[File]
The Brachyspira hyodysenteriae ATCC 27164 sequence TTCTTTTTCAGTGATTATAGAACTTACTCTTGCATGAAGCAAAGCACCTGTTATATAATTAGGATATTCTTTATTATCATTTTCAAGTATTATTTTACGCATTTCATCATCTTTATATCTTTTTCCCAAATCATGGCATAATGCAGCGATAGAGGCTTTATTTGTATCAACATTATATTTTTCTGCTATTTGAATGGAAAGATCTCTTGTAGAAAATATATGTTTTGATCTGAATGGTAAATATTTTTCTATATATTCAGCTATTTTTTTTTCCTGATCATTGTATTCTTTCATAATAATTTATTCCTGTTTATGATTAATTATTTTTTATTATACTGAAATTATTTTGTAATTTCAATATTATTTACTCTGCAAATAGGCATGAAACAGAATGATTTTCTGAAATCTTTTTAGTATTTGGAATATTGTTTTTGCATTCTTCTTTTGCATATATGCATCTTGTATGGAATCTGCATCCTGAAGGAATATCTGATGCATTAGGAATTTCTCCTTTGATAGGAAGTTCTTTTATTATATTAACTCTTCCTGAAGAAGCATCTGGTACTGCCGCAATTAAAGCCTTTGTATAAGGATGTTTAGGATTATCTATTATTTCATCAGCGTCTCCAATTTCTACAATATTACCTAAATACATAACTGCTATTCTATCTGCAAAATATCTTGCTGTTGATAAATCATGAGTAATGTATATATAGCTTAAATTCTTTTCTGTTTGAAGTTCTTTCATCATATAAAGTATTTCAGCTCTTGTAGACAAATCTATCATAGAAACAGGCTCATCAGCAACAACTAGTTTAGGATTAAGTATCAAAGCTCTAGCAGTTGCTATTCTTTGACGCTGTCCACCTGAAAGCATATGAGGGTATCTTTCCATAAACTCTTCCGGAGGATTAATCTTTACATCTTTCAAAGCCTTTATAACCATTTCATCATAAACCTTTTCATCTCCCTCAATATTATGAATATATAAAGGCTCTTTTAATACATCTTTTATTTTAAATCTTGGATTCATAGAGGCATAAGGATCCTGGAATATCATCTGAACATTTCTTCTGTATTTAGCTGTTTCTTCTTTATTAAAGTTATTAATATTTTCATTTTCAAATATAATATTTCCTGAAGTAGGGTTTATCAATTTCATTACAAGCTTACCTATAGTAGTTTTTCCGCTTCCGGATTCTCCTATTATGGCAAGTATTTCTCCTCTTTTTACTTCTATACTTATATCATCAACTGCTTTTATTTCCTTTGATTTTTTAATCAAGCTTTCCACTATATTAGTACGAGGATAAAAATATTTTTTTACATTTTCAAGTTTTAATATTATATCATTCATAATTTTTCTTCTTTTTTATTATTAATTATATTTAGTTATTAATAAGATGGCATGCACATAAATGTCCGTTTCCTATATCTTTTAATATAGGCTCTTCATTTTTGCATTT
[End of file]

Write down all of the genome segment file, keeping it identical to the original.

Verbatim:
The Brachyspira hyodysenteriae ATCC 27164 sequence TTCTTTTTCAGTGATTATAGAACTTACTCTTGCATGAAGCAAAGCACCTGTTATATAATTAGGATATTCTTTATTATCATTTTCAAGTATTATTTTACGCATTTCATCATCTTTATATCTTTTTCCCAAATCATGGCATAATGCAGCGATAGAGGCTTTATTTGTATCAACATTATATTTTTCTGCTATTTGAATGGAAAGATCTCTTGTAGAAAATATATGTTTTGATCTGAATGGTAAATATTTTTCTATATATTCAGCTATTTTTTTTTCCTGATCATTGTATTCTTTCATAATAATTTATTCCTGTTTATGATTAATTATTTTTTATTATACTGAAATTATTTTGTAATTTCAATATTATTTACTCTGCAAATAGGCATGAAACAGAATGATTTTCTGAAATCTTTTTAGTATTTGGAATATTGTTTTTGCATTCTTCTTTTGCATATATGCATCTTGTATGGAATCTGCATCCTGAAGGAATATCTGATGCATTAGGAATTTCTCCTTTGATAGGAAGTTCTTTTATTATATTAACTCTTCCTGAAGAAGCATCTGGTACTGCCGCAATTAAAGCCTTTGTATAAGGATGTTTAGGATTATCTATTATTTCATCAGCGTCTCCAATTTCTACAATATTACCTAAATACATAACTGCTATTCTATCTGCAAAATATCTTGCTGTTGATAAATCATGAGTAATGTATATATAGCTTAAATTCTTTTCTGTTTGAAGTTCTTTCATCATATAAAGTATTTCAGCTCTTGTAGACAAATCTATCATAGAAACAGGCTCATCAGCAACAACTAGTTTAGGATTAAGTATCAAAGCTCTAGCAGTTGCTATTCTTTGACGCTGTCCACCTGAAAGCATATGAGGGTATCTTTCCATAAACTCTTCCGGAGGATTAATCTTTACATCTTTCAAAGCCTTTATAACCATTTCATCATAAACCTTTTCATCTCCCTCAATATTATGAATATATAAAGGCTCTTTTAATACATCTTTTATTTTAAATCTTGGATTCATAGAGGCATAAGGATCCTGGAATATCATCTGAACATTTCTTCTGTATTTAGCTGTTTCTTCTTTATTAAAGTTATTAATATTTTCATTTTCAAATATAATATTTCCTGAAGTAGGGTTTATCAATTTCATTACAAGCTTACCTATAGTAGTTTTTCCGCTTCCGGATTCTCCTATTATGGCAAGTATTTCTCCTCTTTTTACTTCTATACTTATATCATCAACTGCTTTTATTTCCTTTGATTTTTTAATCAAGCTTTCCACTATATTAGTACGAGGATAAAAATATTTTTTTACATTTTCAAGTTTTAATATTATATCATTCATAATTTTTCTTCTTTTTTATTATTAATTATATTTAGTTATTAATAAGATGGCATGCACATAAATGTCCGTTTCCTATATCTTTTAATATAGGCTCTTCATTTTTGCATTT